About three months ago, I started a brand new job. I love my job, the people I work with, the location… all of it. Working in a big building downtown wasn’t something I ever thought I’d do again, but I’m thrilled to be where I am. Jenny and I have been welcomed with open arms by colleagues, managers, building regulars, fellow transit passengers… just about everyone.
But working in a big crowded building also brings to the forefront something every disabled person has dealt with at one time or another: the grabbers. Sure, I’ve dealt with them before in other jobs or other places, but working in a very large building open to the public 5 days a week puts me in touch with many amazing people… and many grabbers.
And you know what?
I’m done being nice to grabbers.
Over the span of the past month, I’ve had numerous encounters with someone (several someones) who thinks that grabbing my body to direct me is acceptable. My shoulders have been turned to direct me, someone steered me by the waist, my hands and arms have been grabbed so frequently (and at one point so hard) that I swear I can still feel marks on my body from the other person’s fingers. Depending on the situation, the closeness of quarters, and the willingness of the other party to observe both visual and verbal queues, my reaction is situationally specific, made in a split second, when I’m not stunned motionless and speechless by someone’s lack of personal boundaries.
But why should I have to think about it? Why should I need to make judgment calls on an appropriate reaction on a frequent basis simply because I have a disability and people get weirded out about it? Why should I have to be nice because someone “meant well”? Meaning well means asking first. Meaning well means listening to my response. Meaning well means not doing something that would reasonably get one punched, kicked, screamed at or sprayed in the face if the action was directed at anyone without a disability.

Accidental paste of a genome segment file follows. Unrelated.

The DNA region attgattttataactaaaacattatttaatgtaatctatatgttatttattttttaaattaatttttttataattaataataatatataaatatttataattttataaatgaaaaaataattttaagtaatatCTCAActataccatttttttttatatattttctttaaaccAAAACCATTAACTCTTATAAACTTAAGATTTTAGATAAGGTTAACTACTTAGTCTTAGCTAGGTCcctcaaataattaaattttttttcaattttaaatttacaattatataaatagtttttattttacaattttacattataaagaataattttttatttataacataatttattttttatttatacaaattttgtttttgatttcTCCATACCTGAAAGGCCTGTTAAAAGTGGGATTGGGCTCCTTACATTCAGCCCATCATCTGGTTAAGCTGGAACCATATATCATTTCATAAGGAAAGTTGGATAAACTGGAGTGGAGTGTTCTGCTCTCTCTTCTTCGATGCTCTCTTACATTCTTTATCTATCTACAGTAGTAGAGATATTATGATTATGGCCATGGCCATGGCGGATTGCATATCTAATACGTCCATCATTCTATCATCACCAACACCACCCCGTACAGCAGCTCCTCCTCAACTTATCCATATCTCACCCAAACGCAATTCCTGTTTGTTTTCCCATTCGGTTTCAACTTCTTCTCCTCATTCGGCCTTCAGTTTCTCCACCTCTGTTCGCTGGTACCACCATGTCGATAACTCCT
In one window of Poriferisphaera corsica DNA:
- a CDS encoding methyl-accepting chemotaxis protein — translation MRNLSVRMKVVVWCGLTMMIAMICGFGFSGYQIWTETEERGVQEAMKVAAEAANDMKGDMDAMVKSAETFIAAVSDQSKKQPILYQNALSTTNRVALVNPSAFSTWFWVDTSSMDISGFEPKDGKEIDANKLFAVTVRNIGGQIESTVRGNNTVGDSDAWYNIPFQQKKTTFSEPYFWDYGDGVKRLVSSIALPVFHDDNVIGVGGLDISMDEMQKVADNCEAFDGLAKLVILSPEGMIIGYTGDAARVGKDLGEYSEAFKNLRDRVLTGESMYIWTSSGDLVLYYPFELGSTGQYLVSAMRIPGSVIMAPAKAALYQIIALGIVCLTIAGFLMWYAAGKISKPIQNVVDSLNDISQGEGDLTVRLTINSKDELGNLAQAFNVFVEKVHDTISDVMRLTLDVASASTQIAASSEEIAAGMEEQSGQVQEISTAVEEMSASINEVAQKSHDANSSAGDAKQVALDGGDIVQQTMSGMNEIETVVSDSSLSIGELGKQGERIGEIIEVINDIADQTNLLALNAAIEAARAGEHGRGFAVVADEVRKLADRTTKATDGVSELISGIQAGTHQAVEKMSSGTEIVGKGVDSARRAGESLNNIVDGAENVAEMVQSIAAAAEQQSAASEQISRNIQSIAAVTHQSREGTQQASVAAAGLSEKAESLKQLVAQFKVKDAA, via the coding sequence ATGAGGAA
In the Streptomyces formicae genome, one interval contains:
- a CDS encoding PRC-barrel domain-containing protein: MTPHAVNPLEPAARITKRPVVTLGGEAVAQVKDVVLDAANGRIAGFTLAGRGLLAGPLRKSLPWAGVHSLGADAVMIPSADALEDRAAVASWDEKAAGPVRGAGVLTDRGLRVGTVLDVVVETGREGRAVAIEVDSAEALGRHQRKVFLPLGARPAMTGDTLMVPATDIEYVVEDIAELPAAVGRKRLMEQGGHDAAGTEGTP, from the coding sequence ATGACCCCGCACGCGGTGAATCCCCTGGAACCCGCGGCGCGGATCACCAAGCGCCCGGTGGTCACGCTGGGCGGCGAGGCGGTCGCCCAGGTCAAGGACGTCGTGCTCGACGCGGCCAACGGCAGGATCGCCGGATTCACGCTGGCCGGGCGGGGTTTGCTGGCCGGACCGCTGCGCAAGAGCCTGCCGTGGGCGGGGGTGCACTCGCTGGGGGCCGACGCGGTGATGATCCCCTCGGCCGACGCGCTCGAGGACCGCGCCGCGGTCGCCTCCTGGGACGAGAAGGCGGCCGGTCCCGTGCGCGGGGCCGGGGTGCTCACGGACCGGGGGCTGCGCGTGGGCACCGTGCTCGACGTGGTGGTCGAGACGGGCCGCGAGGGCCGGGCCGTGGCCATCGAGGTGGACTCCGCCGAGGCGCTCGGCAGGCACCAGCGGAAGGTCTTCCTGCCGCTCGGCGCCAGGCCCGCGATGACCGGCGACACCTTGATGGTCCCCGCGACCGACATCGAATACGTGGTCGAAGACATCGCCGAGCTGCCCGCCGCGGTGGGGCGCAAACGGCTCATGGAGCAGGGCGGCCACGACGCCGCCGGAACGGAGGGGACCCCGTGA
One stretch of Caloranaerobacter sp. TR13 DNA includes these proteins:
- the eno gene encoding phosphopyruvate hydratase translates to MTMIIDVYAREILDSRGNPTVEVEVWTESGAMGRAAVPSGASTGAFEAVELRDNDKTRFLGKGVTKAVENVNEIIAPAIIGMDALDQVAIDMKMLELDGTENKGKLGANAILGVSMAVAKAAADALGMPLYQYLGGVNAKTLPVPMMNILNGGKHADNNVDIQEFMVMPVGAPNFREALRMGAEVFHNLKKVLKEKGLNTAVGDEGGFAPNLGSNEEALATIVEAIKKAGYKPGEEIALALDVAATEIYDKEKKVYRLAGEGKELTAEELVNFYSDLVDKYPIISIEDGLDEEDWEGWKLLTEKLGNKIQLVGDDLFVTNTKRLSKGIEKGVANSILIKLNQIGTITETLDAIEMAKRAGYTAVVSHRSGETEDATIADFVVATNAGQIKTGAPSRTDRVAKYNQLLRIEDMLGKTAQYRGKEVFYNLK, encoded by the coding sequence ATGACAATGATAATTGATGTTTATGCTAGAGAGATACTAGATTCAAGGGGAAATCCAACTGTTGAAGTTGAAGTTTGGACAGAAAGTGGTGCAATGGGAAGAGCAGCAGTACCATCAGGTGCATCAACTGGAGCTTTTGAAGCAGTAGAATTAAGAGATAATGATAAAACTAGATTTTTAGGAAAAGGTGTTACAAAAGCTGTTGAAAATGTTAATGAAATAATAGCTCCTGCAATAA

And think I’m exaggerating?
A blind friend on a facebook discussion on this very topic “only gets rudely grabbed twice a week or so.”
There is no ONLY!
This behavior is unacceptable. We can all agree that able-bodied people aren’t frequently grabbed, manhandled, pushed, prodded, or otherwise bodily manipulated. We can all agree that such behavior is wrong. So why does disability make it right? The fact that it happens so frequently to people with visible physical disabilities that we think it “only” happens twice a week or so should appall you. The only time to grab someone is if they are actually falling and you need to catch them, or you need to pull them back from real danger (like an oncoming bus a split second away). That does not happen twice a week or so.